Whoever said you can’t go home again probably told Urban Meyer “no” once when a job was offered to him as well.
Thomas Wolfe may have written an entire novel on the trials of returning home, but Taver Johnson has been living it for the past six years.
When Meyer took the Ohio State job, his intentions were to retain Luke Fickell as defensive coordinator and Johnson as cornerbacks coach. Both had been successful in those roles in the past and there was no reason to think it wouldn’t continue.
The only problem, however, was that Johnson felt it was time to move on and take his next step on his coaching journey.
“That’s always the No. 1 question, ‘What made you leave?’” Johnson said this week. “At that time, I felt like I just needed to venture out into the profession. When you go through different stages and are trying to get to a different stage, at that point in my career that’s what I felt. Was it right, was it wrong? It was a great learning experience.
“I wouldn’t take it away for anything in the world, even though we had some bumps and bruises. But that’s what allowed me to continue on in my career and actually get back here at this point in time. I’m very thankful for that. I really am.”
Johnson left OSU and went to Arkansas as the linebackers coach and assistant head coach under Bobby Petrino. Petrino was fired prior to the 2012 season and John L. Smith stepped in as the head coach. Bret Bielema was then hired prior to the 2013 season. Johnson spent one season under Bielema before leaving for Purdue where he spent three years as the cornerbacks coach under Darrell Hazell.
Hazell was fired after the 2016 season and Johnson was soon named the defensive coordinator at Temple for the 2017 season.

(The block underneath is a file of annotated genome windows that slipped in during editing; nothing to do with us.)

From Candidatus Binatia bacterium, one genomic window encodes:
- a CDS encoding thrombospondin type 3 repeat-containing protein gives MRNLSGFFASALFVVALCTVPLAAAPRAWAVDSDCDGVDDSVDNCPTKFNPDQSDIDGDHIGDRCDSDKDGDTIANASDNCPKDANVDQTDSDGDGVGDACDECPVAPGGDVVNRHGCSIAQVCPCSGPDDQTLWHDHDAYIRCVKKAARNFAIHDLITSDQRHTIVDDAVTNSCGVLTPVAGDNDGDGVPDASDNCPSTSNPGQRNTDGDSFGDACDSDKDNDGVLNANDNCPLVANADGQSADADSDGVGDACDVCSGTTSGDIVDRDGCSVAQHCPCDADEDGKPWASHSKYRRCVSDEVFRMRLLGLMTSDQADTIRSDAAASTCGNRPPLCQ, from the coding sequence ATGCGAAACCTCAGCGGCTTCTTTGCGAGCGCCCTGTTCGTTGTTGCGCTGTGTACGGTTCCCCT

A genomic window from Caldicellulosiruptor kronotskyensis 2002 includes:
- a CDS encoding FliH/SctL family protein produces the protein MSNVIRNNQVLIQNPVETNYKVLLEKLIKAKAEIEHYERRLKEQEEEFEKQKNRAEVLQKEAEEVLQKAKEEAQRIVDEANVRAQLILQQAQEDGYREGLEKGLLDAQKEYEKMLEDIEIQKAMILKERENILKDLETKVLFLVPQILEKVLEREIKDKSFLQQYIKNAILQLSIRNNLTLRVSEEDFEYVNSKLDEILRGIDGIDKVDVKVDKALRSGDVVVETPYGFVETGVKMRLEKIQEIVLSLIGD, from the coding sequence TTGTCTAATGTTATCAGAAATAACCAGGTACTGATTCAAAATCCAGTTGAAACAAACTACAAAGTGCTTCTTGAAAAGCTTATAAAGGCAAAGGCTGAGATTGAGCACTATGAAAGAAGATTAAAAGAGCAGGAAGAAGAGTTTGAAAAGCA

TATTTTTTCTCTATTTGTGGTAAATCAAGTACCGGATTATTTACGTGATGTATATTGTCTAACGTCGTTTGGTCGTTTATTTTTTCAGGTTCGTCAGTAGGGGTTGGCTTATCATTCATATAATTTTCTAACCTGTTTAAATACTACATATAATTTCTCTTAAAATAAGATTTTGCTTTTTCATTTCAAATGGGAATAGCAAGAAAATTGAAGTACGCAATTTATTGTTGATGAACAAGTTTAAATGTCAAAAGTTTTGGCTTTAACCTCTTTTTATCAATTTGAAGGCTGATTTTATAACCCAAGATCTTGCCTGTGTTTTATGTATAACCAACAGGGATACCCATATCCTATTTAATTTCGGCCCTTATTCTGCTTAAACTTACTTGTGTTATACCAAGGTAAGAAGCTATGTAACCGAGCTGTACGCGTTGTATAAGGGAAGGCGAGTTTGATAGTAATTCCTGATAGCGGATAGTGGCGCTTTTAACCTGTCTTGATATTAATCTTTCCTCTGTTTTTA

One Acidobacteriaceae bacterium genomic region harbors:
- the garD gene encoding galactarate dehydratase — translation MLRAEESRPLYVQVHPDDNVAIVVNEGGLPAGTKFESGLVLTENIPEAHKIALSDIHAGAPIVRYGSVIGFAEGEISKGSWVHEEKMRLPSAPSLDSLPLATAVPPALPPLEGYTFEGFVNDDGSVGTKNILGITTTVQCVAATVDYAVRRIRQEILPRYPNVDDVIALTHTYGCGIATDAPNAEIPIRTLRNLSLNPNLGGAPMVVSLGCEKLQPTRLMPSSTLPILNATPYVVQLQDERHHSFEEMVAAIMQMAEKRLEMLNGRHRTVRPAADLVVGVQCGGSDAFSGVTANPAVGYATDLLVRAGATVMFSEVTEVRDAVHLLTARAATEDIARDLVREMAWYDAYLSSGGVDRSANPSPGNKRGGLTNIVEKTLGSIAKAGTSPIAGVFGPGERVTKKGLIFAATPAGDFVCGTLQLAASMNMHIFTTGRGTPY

It has been a wild ride for Johnson, but when he saw an opportunity to get back to Ohio State, he did everything he could to make it a reality.
“Crazy process. When things happen, you kind of go through that hope stage,” he said. “Having some familiarity with the guys on the staff, and then you have to go and attack and do everything you can to make it happen and get yourself in a better position. When Coach gave me a call, again I was surprised because all you may do and all the help you may get, you never know until the end. But it happened and I couldn’t be more excited.”
There was certainly a part of Johnson that thought a return would never happen, which is why there was some surprise when he got the call.
“Kind of yes and no,” he said of being surprised. “Coach Meyer and I have known each other for over 20 years. He knew that it was not personal whatsoever. When I left it wasn’t on bad terms. But again, when you tell coach Meyer no, that’s always a tough thing because I know what type of person he is, as well as coach, so that was tough. But also, I think just going back and having a friendship that we believe in the same things. When the opportunity came about, I was thankful for that.”
Johnson returns to Ohio State with more coaching experience, as well as experiences, so he chooses not to look at his path as one with regret.
And why should he? As a cornerbacks coach, he teaches his players to have a short memory, so he is only following the same teaching he gives to his players on a daily basis.
“Do you go through that phase? Not really, because you try to tell the players don’t have any regrets,” he said. “Don’t have things that get to you. More importantly I was ecstatic because I know the kids. I knew everyone in the administration.
“Coach Meyer, I’ve always been a big fan of his. So again, I grew up in Cincinnati, I grew up a Buckeye. I always rooted for them regardless. To see all the success that has happened, I was really excited.”